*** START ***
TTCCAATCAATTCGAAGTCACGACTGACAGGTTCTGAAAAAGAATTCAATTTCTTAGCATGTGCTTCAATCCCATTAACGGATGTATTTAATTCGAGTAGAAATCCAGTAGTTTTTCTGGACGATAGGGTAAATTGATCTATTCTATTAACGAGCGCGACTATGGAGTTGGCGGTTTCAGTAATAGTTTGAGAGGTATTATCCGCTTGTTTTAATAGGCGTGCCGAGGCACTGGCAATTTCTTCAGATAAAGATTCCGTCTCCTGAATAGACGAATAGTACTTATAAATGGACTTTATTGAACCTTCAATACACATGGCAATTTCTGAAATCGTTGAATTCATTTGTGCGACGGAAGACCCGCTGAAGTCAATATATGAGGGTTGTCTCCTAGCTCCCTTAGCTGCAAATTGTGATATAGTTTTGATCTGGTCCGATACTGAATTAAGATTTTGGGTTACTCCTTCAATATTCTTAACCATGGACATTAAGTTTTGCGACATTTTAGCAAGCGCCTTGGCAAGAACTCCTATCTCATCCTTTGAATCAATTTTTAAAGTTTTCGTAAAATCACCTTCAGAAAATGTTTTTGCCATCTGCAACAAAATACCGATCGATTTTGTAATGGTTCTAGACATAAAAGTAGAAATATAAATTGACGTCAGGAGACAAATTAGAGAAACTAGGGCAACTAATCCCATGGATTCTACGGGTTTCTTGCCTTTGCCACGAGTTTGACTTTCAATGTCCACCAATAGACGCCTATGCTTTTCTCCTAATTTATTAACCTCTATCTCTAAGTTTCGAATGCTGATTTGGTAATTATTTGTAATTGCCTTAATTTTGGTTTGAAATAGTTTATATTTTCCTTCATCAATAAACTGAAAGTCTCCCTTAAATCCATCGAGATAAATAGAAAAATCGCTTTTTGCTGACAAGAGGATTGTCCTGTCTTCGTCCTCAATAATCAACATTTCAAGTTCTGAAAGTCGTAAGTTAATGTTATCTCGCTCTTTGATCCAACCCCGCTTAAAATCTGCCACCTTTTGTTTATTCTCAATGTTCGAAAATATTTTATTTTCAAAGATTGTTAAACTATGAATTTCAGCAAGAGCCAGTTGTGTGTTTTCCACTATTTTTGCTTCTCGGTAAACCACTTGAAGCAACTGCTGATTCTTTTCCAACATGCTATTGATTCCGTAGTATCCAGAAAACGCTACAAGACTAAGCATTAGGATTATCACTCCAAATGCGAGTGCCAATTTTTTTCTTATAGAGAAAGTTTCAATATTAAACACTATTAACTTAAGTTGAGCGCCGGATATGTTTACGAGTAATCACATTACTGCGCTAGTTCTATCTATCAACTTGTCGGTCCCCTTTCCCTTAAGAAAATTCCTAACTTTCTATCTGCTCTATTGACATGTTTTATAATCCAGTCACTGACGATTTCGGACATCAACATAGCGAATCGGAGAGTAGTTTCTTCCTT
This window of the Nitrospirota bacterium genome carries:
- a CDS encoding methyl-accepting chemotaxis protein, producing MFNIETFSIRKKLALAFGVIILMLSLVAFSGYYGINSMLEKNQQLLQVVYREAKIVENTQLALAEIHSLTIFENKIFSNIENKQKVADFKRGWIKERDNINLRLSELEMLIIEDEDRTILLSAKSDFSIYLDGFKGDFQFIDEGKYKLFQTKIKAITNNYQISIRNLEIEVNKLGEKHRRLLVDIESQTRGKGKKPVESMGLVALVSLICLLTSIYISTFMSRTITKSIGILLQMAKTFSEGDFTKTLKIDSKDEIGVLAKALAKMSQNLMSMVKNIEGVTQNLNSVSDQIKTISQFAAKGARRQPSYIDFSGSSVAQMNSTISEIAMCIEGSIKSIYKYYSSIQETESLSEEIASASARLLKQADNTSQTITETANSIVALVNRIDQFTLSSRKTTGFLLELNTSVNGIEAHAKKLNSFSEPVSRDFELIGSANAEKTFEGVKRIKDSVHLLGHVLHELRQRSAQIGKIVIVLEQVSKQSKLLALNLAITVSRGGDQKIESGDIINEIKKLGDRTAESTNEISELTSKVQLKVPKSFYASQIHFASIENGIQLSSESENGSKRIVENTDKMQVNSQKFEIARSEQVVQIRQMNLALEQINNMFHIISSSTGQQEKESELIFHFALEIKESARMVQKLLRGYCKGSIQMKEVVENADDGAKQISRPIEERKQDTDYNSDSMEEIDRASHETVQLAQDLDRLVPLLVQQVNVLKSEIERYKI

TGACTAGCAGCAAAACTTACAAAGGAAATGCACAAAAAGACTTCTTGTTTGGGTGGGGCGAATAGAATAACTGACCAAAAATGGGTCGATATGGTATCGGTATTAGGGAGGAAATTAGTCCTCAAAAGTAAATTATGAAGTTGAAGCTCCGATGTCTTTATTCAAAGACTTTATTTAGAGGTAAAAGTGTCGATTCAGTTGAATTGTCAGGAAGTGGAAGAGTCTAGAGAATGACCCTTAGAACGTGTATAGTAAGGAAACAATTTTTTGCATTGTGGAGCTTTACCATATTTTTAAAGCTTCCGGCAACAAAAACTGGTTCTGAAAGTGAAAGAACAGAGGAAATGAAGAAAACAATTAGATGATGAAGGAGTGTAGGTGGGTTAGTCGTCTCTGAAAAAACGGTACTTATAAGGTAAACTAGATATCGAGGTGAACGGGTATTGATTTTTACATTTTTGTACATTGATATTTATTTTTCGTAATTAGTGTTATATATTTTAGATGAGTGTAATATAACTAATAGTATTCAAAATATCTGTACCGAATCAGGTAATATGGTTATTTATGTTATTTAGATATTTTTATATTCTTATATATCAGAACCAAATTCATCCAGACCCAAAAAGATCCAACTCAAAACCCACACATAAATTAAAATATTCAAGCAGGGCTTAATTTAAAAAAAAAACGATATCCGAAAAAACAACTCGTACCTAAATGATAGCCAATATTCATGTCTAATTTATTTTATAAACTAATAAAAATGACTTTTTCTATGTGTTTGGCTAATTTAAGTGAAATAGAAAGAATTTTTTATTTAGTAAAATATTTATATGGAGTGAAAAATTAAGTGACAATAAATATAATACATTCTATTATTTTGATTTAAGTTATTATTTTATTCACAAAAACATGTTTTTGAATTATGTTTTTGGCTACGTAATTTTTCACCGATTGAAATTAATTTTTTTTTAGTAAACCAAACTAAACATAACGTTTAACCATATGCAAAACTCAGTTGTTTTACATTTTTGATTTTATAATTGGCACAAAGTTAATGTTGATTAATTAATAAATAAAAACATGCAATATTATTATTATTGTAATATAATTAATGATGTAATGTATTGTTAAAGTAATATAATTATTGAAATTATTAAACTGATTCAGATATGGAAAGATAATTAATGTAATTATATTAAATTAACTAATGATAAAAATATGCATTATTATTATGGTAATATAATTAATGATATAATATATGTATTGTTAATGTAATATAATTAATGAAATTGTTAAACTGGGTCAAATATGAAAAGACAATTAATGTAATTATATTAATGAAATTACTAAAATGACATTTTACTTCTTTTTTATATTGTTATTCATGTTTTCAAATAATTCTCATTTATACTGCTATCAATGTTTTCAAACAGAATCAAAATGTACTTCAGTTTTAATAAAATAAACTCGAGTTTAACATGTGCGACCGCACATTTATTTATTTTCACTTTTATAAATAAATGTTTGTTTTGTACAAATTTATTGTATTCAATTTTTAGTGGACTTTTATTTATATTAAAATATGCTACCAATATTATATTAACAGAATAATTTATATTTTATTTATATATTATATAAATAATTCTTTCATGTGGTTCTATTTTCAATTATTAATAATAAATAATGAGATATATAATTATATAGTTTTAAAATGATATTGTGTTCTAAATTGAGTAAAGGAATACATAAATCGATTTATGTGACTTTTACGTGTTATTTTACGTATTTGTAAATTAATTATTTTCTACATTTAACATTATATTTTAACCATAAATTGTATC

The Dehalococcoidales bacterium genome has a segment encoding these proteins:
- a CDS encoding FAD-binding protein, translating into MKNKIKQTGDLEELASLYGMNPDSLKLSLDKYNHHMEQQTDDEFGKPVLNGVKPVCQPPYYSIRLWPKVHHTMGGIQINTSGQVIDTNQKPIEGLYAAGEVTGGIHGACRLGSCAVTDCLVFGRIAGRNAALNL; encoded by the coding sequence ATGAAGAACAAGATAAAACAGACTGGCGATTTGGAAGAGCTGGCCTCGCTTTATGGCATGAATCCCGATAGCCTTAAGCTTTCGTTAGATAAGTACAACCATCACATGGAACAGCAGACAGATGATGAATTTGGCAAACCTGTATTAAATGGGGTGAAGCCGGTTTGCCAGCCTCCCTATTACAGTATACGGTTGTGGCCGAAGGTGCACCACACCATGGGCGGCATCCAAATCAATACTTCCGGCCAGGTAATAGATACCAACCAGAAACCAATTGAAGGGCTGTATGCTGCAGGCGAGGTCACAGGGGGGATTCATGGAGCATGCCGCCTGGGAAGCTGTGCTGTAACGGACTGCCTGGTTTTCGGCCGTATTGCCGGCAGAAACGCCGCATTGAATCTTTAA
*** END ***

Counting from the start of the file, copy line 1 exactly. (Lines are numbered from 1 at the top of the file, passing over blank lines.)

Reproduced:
TTCCAATCAATTCGAAGTCACGACTGACAGGTTCTGAAAAAGAATTCAATTTCTTAGCATGTGCTTCAATCCCATTAACGGATGTATTTAATTCGAGTAGAAATCCAGTAGTTTTTCTGGACGATAGGGTAAATTGATCTATTCTATTAACGAGCGCGACTATGGAGTTGGCGGTTTCAGTAATAGTTTGAGAGGTATTATCCGCTTGTTTTAATAGGCGTGCCGAGGCACTGGCAATTTCTTCAGATAAAGATTCCGTCTCCTGAATAGACGAATAGTACTTATAAATGGACTTTATTGAACCTTCAATACACATGGCAATTTCTGAAATCGTTGAATTCATTTGTGCGACGGAAGACCCGCTGAAGTCAATATATGAGGGTTGTCTCCTAGCTCCCTTAGCTGCAAATTGTGATATAGTTTTGATCTGGTCCGATACTGAATTAAGATTTTGGGTTACTCCTTCAATATTCTTAACCATGGACATTAAGTTTTGCGACATTTTAGCAAGCGCCTTGGCAAGAACTCCTATCTCATCCTTTGAATCAATTTTTAAAGTTTTCGTAAAATCACCTTCAGAAAATGTTTTTGCCATCTGCAACAAAATACCGATCGATTTTGTAATGGTTCTAGACATAAAAGTAGAAATATAAATTGACGTCAGGAGACAAATTAGAGAAACTAGGGCAACTAATCCCATGGATTCTACGGGTTTCTTGCCTTTGCCACGAGTTTGACTTTCAATGTCCACCAATAGACGCCTATGCTTTTCTCCTAATTTATTAACCTCTATCTCTAAGTTTCGAATGCTGATTTGGTAATTATTTGTAATTGCCTTAATTTTGGTTTGAAATAGTTTATATTTTCCTTCATCAATAAACTGAAAGTCTCCCTTAAATCCATCGAGATAAATAGAAAAATCGCTTTTTGCTGACAAGAGGATTGTCCTGTCTTCGTCCTCAATAATCAACATTTCAAGTTCTGAAAGTCGTAAGTTAATGTTATCTCGCTCTTTGATCCAACCCCGCTTAAAATCTGCCACCTTTTGTTTATTCTCAATGTTCGAAAATATTTTATTTTCAAAGATTGTTAAACTATGAATTTCAGCAAGAGCCAGTTGTGTGTTTTCCACTATTTTTGCTTCTCGGTAAACCACTTGAAGCAACTGCTGATTCTTTTCCAACATGCTATTGATTCCGTAGTATCCAGAAAACGCTACAAGACTAAGCATTAGGATTATCACTCCAAATGCGAGTGCCAATTTTTTTCTTATAGAGAAAGTTTCAATATTAAACACTATTAACTTAAGTTGAGCGCCGGATATGTTTACGAGTAATCACATTACTGCGCTAGTTCTATCTATCAACTTGTCGGTCCCCTTTCCCTTAAGAAAATTCCTAACTTTCTATCTGCTCTATTGACATGTTTTATAATCCAGTCACTGACGATTTCGGACATCAACATAGCGAATCGGAGAGTAGTTTCTTCCTT